Methane and the Environment

Natural gas, which primarily consists of methane, is the cleanest burning fossil fuel. When methane is produced from non-fossil sources such as food and green waste , it can literally take carbon out of the air. Methane provides a great environmental benefit, producing more heat and light energy by mass than other hydrocarbon, or fossil fuel, including coal and gasoline refined from oil, while producing significantly less carbon dioxide and other pollutants that contribute to smog and unhealthy air. This means the more natural gas is used, in place of coal, to generate electricity or instead of gasoline to fuel cars, trucks and buses, the less greenhouse gas emissions and smog related pollutants are produced.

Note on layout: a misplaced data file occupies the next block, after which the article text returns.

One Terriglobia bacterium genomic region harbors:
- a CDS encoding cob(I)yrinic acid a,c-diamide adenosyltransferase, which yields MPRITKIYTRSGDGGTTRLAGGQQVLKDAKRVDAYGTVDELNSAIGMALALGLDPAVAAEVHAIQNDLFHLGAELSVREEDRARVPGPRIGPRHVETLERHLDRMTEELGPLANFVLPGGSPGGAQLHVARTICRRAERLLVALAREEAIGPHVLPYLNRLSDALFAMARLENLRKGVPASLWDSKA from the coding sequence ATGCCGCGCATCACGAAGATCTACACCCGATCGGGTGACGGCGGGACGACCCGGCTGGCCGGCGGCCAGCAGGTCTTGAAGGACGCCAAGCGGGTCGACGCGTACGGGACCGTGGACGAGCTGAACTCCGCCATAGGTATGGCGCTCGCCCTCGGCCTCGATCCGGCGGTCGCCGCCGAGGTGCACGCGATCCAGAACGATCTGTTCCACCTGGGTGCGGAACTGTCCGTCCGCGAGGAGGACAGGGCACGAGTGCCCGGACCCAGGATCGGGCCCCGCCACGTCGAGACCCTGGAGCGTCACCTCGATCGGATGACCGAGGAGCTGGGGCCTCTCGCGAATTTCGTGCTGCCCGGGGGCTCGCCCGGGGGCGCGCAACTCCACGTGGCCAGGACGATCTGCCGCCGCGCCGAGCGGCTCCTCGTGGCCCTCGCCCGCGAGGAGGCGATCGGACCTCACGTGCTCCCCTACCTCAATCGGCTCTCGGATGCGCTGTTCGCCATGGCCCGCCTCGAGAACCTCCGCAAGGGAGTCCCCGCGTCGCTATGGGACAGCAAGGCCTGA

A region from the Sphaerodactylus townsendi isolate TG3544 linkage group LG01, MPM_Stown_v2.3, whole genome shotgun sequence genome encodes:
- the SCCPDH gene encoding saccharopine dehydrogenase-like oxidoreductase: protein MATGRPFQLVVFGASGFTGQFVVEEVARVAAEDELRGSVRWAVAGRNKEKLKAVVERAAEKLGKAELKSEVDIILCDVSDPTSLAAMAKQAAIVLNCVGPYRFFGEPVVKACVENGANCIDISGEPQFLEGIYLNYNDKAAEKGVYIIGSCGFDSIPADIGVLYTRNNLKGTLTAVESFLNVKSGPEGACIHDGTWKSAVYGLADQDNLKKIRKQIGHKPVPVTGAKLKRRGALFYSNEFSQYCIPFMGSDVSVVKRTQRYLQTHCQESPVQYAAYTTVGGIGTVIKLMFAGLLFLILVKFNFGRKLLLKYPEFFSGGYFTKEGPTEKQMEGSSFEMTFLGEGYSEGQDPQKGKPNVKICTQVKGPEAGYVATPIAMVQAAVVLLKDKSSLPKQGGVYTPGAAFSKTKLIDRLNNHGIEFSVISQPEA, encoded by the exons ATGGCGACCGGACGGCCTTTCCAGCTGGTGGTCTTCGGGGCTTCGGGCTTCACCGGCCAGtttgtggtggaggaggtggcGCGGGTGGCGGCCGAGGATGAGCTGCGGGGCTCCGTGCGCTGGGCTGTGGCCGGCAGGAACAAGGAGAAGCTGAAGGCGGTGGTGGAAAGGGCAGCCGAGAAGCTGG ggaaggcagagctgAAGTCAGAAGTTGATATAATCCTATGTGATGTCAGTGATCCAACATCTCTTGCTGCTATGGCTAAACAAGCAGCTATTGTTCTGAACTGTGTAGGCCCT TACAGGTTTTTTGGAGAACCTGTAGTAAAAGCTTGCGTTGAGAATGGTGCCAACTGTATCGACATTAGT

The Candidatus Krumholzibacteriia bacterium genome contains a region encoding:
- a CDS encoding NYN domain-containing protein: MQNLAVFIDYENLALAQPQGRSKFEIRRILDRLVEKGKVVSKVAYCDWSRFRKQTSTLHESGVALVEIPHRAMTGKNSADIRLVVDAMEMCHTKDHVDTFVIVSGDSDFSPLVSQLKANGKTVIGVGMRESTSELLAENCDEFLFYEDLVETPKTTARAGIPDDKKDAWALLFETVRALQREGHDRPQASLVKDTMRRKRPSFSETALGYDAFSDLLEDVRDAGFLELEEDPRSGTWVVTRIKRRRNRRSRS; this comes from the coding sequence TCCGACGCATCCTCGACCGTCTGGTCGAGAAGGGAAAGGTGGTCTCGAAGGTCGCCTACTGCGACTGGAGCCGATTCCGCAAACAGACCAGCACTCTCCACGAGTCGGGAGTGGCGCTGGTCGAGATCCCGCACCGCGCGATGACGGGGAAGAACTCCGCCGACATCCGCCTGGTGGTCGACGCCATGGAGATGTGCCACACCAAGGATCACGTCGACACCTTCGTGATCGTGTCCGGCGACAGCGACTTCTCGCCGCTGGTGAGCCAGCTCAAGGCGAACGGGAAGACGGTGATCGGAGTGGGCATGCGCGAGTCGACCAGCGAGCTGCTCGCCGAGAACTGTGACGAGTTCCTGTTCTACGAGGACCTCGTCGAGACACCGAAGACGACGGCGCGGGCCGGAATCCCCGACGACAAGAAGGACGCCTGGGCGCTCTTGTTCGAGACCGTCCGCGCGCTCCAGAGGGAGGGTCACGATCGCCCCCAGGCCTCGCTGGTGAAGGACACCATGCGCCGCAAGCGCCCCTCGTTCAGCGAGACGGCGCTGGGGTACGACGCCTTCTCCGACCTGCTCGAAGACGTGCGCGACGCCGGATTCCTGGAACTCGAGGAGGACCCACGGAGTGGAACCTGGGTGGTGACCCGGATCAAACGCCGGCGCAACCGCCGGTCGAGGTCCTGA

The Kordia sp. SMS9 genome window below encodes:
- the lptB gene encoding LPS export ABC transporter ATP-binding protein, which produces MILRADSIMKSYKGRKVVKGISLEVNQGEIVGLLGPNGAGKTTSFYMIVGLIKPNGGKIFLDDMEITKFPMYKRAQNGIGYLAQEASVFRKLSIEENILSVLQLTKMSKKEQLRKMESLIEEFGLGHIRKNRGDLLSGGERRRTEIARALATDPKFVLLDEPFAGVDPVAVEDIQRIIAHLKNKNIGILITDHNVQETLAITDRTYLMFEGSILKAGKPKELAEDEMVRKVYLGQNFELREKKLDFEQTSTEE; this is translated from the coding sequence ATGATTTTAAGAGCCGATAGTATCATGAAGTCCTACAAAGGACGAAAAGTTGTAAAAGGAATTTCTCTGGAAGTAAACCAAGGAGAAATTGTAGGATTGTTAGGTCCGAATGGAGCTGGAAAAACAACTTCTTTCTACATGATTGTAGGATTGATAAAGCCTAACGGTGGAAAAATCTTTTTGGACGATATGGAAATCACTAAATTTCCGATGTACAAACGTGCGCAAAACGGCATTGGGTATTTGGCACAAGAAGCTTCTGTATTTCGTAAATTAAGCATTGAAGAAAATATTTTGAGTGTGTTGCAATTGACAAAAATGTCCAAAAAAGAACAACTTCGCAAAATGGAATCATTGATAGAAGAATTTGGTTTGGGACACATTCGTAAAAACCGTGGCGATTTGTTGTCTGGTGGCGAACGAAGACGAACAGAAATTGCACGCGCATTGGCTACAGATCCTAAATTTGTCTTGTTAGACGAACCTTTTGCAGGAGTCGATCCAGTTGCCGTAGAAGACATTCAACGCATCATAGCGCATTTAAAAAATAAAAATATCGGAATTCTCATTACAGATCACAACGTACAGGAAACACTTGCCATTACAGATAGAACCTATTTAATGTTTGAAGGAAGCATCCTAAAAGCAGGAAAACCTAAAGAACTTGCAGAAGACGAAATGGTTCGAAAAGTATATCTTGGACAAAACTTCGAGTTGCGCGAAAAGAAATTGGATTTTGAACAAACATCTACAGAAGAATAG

However, methane that is released into the atmosphere before it is burned is harmful to the environment. Because it is able to trap heat in the atmosphere, methane contributes to climate change. Although methane’s lifespan in the atmosphere is relatively short compared to those of other greenhouse gases, it is more efficient at trapping heat than are those other gases. And while there are natural processes in soil and chemical reactions in the atmosphere that help remove methane from the atmosphere, it is important for all human activities that contribute methane to the atmosphere to be conducted in ways that reduce their methane emissions. This includes the development of processes to capture methane that would otherwise be released to the atmosphere and use it as a fuel. For example, methane from waste water treatment plants or dairies can be captured and used as a fuel to reduce the amount of methane entering the atmosphere as well as reduce dependency on fossil fuels.